1. MUCH more restrained in the use of deadly force

    2. MUCH better trained

    3. MUCH less prone to be corrupt

      Ragspierre in reply to Ragspierre. | April 10, 2015 at 12:13 pm

      OK, “down-twinklers”, come out from behind your logs and defend this bullshit.

      C’mon, cowards. Put it out there.

      Twanger in reply to Ragspierre. | April 10, 2015 at 12:24 pm

      I have three cops in the family, and can corroborate what Rags says here.
      They are more highly educated, more carefully screened, and better trained than ever before.
      Bad apples can be found everywhere, but with the intense scrutiny on LEOs today they had better be squeaky clean, and the vast majority are.

      Phillep Harding in reply to Ragspierre. | April 10, 2015 at 6:41 pm

      Key word being “generally”. Small towns hire nearly anyone, and even the AK State Troopers has the occasional scum demanding sex.

      MouseTheLuckyDog in reply to Ragspierre. | April 11, 2015 at 6:10 am

      Until Tennessee vs Garner, this situation would have been standard practice without a thought.

        Ragspierre in reply to MouseTheLuckyDog. | April 11, 2015 at 9:48 am

        That’s true. A lot of the radical libertarians here are young and ignorant of history. A lot of them don’t think well, either, but they think they think. Some libertarians of my acquaintance just have bad wiring, and can’t learn anything new. But they are always right. They’ll tell you, even if you don’t ask.

Has anyone anywhere shown any evidence that Walter Scott’s race had anything to do with this event?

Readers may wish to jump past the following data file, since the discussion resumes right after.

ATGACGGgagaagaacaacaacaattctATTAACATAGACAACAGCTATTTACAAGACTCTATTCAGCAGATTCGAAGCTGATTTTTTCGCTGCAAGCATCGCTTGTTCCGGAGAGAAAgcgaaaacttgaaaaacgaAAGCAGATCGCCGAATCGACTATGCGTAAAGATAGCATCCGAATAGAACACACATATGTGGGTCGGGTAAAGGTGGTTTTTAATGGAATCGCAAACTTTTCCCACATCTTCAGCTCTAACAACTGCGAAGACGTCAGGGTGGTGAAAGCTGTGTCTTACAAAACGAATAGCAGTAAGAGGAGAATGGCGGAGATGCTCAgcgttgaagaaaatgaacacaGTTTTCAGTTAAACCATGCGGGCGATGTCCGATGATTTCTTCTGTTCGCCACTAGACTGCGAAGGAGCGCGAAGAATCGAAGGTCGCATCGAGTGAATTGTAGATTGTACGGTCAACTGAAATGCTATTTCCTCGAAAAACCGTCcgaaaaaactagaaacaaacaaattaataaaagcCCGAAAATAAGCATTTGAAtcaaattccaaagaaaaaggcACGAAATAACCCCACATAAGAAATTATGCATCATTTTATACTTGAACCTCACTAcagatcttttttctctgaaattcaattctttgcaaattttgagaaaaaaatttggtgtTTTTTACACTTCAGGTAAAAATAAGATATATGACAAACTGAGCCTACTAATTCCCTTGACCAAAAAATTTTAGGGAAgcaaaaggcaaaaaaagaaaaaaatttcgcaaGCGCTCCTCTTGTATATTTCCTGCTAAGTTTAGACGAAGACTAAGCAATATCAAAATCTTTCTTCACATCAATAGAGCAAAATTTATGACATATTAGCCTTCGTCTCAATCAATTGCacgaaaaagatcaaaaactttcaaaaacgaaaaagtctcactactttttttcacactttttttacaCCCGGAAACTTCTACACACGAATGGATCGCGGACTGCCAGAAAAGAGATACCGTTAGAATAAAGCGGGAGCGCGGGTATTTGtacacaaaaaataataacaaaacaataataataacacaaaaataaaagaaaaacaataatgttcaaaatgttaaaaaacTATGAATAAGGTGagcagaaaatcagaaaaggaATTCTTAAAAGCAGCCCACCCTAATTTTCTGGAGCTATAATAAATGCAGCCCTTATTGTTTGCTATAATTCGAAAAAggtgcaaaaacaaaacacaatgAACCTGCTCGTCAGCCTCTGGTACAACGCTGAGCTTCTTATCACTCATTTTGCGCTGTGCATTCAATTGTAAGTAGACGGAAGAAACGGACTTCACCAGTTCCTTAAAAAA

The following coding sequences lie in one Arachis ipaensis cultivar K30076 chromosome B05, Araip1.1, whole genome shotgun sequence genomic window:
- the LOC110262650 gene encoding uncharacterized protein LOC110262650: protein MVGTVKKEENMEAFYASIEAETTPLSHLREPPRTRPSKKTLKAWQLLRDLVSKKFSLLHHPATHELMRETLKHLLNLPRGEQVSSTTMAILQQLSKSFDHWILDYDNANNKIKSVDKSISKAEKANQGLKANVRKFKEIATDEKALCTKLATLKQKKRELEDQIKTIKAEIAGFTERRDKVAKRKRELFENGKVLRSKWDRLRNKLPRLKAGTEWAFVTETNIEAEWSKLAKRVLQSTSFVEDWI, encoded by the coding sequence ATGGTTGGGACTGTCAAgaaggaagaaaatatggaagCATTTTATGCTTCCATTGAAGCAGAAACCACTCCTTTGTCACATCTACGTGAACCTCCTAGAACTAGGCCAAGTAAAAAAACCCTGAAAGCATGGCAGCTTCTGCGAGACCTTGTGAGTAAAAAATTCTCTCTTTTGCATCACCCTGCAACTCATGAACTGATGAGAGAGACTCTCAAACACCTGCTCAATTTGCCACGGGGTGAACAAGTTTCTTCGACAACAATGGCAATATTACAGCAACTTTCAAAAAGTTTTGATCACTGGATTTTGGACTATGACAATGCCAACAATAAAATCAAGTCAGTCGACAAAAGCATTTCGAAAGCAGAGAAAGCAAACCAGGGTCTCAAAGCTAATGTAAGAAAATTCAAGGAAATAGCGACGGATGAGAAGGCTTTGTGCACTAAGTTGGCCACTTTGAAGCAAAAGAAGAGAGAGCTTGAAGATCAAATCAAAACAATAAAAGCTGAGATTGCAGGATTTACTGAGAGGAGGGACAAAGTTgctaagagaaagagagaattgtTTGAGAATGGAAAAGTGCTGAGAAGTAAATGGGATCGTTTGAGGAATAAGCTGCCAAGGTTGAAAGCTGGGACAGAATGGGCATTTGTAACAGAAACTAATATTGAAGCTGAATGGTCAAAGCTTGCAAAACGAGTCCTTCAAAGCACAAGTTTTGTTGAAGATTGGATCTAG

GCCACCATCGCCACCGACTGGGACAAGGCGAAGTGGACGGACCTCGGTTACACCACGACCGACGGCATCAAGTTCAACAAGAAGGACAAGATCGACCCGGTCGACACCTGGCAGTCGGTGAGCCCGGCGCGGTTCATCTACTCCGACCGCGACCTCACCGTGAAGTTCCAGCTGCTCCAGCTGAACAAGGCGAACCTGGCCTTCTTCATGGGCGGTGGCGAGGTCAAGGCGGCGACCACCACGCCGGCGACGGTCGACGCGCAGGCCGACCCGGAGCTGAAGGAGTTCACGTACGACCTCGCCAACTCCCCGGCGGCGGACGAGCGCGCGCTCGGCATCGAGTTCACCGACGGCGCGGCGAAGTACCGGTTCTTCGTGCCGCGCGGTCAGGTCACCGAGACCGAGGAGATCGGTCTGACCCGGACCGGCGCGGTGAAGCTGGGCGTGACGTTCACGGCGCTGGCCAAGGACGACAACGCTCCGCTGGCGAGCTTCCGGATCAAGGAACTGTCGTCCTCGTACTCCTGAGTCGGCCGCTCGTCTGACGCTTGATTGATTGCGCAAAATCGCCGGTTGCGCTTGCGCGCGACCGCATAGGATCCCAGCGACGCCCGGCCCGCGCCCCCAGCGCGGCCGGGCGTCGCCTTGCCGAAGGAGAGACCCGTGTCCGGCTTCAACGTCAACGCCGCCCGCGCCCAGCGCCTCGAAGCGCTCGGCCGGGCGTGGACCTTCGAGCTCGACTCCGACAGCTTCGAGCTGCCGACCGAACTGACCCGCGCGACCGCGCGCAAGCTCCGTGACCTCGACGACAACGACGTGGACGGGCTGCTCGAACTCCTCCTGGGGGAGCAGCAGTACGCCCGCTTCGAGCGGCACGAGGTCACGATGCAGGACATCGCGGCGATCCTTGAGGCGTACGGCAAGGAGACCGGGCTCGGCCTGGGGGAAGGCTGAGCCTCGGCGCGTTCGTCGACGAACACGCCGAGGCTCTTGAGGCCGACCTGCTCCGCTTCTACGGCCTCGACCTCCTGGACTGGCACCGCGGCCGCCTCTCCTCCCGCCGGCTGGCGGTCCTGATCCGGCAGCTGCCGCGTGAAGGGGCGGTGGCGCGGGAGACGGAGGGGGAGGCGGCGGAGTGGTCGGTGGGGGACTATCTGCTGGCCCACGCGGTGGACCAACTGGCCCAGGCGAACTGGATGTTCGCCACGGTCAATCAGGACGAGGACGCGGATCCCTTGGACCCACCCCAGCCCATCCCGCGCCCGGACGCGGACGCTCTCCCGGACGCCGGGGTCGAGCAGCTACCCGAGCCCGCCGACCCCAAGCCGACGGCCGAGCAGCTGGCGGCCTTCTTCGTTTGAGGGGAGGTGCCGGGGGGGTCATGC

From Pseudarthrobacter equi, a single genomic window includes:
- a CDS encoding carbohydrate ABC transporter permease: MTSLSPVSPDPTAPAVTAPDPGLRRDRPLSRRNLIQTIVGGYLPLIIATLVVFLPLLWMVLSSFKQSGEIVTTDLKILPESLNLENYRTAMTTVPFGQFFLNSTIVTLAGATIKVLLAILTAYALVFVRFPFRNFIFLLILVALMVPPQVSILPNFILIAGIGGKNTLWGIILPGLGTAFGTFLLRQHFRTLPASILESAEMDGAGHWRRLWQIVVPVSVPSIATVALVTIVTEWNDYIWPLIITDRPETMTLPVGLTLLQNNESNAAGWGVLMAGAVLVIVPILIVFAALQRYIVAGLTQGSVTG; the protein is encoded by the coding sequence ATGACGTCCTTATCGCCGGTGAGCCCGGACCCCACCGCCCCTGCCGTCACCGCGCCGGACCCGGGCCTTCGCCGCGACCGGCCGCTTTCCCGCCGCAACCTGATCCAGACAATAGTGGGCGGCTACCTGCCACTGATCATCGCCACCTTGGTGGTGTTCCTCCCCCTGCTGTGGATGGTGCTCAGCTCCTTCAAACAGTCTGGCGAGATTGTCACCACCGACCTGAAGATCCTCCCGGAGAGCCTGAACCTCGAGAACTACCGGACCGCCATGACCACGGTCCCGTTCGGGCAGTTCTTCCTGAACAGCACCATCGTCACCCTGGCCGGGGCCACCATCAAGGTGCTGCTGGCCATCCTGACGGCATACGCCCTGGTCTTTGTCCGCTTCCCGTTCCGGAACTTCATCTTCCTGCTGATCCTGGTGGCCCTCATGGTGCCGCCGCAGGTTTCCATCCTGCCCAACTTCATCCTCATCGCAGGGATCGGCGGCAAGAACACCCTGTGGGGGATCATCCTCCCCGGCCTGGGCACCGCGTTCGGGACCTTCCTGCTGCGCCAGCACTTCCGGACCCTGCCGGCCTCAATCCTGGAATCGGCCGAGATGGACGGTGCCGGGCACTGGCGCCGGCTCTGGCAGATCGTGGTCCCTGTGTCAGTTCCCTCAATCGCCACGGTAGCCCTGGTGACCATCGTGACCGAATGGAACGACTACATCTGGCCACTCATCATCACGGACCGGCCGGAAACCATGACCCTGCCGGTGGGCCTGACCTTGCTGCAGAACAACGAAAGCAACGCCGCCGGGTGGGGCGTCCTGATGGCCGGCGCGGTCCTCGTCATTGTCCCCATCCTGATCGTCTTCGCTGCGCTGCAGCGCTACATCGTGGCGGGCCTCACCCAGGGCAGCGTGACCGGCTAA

gasper in reply to Anchovy. | April 10, 2015 at 11:44 am

    We may know that answer when the multiple complaints (13, I read) against this officer are known. He may just hate everyone, or may be selective in his hatred. Those previous complaints, in my opinion, are going to be decisive in what happens to him. His behavior seems extreme and habitual. Also not noted in anything I have seen so far is the fact the second law officer appears to be a black female. I wonder what her initial statement was? The fact he would throw down that taser in her presence is telling.

      gasper in reply to gasper. | April 10, 2015 at 3:27 pm

      The 13 previous complaints appear to be bogus. He had one complaint of using excessive force but was exonerated.

        Gremlin1974 in reply to gasper. | April 11, 2015 at 1:46 am

        I think the 13 was just a misunderstanding or a mistype somewhere. It was one complaint in 2013, so I am guessing that some how got changed to 13. I seriously doubt that many departments would keep someone who had 13 complaints.

          Sammy Finkelman in reply to Gremlin1974. | April 12, 2015 at 12:37 pm

          He had two complaints, one of excessive force (unnecessary use of a taser) and one of failing to take a police report.

          The one about excessive force was not upheld but probably should have been, and now, after this, the victim is suing.

          It involved a man who had come in univited to his ex-girlfriend’s home. Maybe he thought she might take him back. She complained to the police and took them or they went to his mother’s home.

          It seeme like what then happened was something like this:

          The policeman (Slager), without explaining anything at all about what this was all about, demanded the man who was by the door walk out. He didn’t, then he barged in, and ordered him to go out. Mario Givens was wearing only a T-shirt and boxers.

          Slager, deciding that Givens wasn’t following his instructions fast enough, pulled out his taser, and tased him in the stomach. He fell down and two cops then dragged him outside. The woman complainant then said that’s the wrong man. Meanwhile Givens was complaining about why he as tased. So Slager tased him again. Then he was arrested and charged with resisting arrest, but later the charges were dropped.